Monday, 16 February 2015

INTERNET GARDENING



INTERNET GARDENING

Garden lovers have always bought a regular gardening magazine to hold our interest and give us up to date information. We also regularly visit garden centres and nurseries as well as horticultural events in our area. This way we gain knowledge of modern gardening techniques and the latest plant varieties as they appear. Today, even in the world of gardening everything has moved on and now we seek our information on the internet as well as the other sources. There is any amount of information available at the click of a mouse leading to websites, blogs, forums and newsletters.
Schools teach computer studies from primary age, so our kids are well versed up in internet technology, but my generation has a lot to catch up on and although there is plenty courses in basic computing, it is not easy to adapt to this new technology.


My first steps
About twelve years ago I enrolled onto an evening class for basic computing learning a wee bit about all the parts and how they worked, then I found another course on learning to search and surf the internet, “Computing for the Terrified” I was an uphill struggle as the keyboard, which I had never used before, really had me baffled, but Scots don’t give up easily.
At this time Dundee Business Gateway was running a series of courses on computers, the internet and website building for small businesses, so yet again this very determined lad enrolled on all of them. I got enough information on just what to look for to buy my first computer with confidence. Now I could practice all these lessons I had been taught. Before long I was searching, emailing, scanning, adding pictures from my camera, printing, booking buses, trains, holidays, and building up a list of my favourite sites that I look at frequently.
My next step was to build my own website www.johnstoa.com to showcase my paintings, prints and art tuition. However I also added pages to show my gardening activities in and around the house as well as my allotment at City Road.
I then added a new blog, scottishartistandhisgarden.blogspot.co.uk linked from my home page to archive all my Dundee Courier articles for future reference. The latest venture is into Facebook and other social media sites, but being very careful with uploading pictures and content.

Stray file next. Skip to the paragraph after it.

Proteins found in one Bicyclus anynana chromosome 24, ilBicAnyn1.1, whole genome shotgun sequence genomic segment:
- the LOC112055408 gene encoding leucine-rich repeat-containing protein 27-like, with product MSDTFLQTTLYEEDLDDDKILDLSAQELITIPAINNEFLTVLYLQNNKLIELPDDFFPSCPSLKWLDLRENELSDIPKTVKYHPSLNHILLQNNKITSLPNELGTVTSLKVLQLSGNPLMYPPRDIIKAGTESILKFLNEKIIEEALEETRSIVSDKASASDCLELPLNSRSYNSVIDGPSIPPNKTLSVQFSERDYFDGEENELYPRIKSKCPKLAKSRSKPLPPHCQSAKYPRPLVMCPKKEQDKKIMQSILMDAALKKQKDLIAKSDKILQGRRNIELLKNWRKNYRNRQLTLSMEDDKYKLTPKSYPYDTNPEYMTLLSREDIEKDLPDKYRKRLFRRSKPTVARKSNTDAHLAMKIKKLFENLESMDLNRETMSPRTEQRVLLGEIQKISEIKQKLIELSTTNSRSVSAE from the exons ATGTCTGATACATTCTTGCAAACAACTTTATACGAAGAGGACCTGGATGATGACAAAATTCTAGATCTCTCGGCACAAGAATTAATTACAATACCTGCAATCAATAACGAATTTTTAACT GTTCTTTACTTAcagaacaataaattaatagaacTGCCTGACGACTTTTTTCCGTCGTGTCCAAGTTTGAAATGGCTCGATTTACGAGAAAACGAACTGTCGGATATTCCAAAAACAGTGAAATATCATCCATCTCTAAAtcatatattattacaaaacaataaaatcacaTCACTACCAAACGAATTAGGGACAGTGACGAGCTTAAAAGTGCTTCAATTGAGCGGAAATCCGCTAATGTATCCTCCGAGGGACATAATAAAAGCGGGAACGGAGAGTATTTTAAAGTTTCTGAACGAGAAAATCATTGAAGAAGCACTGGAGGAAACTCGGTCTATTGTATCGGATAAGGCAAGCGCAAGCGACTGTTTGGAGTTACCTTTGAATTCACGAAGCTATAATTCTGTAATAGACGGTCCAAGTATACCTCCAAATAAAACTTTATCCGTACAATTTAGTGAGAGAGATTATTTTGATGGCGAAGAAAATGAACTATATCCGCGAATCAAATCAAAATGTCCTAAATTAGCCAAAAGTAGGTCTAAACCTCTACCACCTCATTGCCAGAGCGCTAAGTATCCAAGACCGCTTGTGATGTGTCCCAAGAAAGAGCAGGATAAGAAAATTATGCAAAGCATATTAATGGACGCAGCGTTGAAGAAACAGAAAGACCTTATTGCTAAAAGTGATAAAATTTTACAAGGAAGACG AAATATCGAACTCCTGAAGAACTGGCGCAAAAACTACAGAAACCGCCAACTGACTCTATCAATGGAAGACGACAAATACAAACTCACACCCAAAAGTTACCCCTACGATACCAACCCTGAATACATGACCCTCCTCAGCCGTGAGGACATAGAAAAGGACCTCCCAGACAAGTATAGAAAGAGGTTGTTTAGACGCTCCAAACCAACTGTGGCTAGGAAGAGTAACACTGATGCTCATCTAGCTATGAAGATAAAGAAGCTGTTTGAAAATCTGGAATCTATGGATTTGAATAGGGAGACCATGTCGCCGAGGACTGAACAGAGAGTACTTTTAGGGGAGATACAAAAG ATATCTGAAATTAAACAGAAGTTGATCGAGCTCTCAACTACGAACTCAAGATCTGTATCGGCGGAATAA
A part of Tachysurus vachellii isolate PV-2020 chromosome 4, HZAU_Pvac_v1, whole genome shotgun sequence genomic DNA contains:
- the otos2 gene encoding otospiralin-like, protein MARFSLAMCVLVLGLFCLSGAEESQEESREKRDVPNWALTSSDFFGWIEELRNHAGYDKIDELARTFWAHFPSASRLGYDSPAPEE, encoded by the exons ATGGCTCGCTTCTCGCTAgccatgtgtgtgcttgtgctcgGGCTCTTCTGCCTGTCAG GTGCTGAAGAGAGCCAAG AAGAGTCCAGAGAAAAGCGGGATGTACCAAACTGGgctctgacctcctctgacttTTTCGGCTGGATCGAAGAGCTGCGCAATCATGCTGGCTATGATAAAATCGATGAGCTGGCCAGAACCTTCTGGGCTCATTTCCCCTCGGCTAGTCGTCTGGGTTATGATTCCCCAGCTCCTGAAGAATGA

Today every worthwhile nursery, garden centre and grower has a website. So do Botanical gardens, the Royal Horticultural Society, stately homes, research institutes and numerous allotment sites.
If you wish to find information, or where you can buy a plant just go to Google and type in the common or botanical name and browse through the result pages. Pests, diseases, weed control, pruning, planting, composts, greenhouses, sheds, fences, polythene are all easy to find.
You can look up local garden centres such as www.glendoick.com  or if you wish to look up specialist plant growers try Cockers at www.roses.uk.com and www.davidaustinroses.com for roses.
For fruit growing try www.kenmuir.co.uk, and for excellent chrysanthemums check out Harold Walker at www.walkersplantcentre.co.uk I have used him for over twenty years.
If you want the best tuberous begonias look up www.blackmore-langdon.com.
Our own Dundee Botanical Gardens can be found at www.dundee.ac.uk/botanic 
For information on allotment sites try www.allotment.org.uk which has links to everything you are likely to grow, then check out both the National Society at www.nsalg.org.uk and the Scottish Society at www.sags.org.uk

Wee jobs to do this week


Lift and divide rhubarb plants more than three years old and replant them in well prepared soil that has been well manured as they prefer a rich fertile soil.
Tidy up the edges of lawns with a half moon lawn edger. Any areas that are damaged can be repaired by cutting a square of turf then turning it around so that the edge is clean and straight on the outside. Add soil to the broken area, level it and sprinkle in some grass seed.
Check over all garden tools and sharpen blunt edges with a file. Many tools such as secateurs, spades, hoes, axes and shears all get blunt with constant use.

 End


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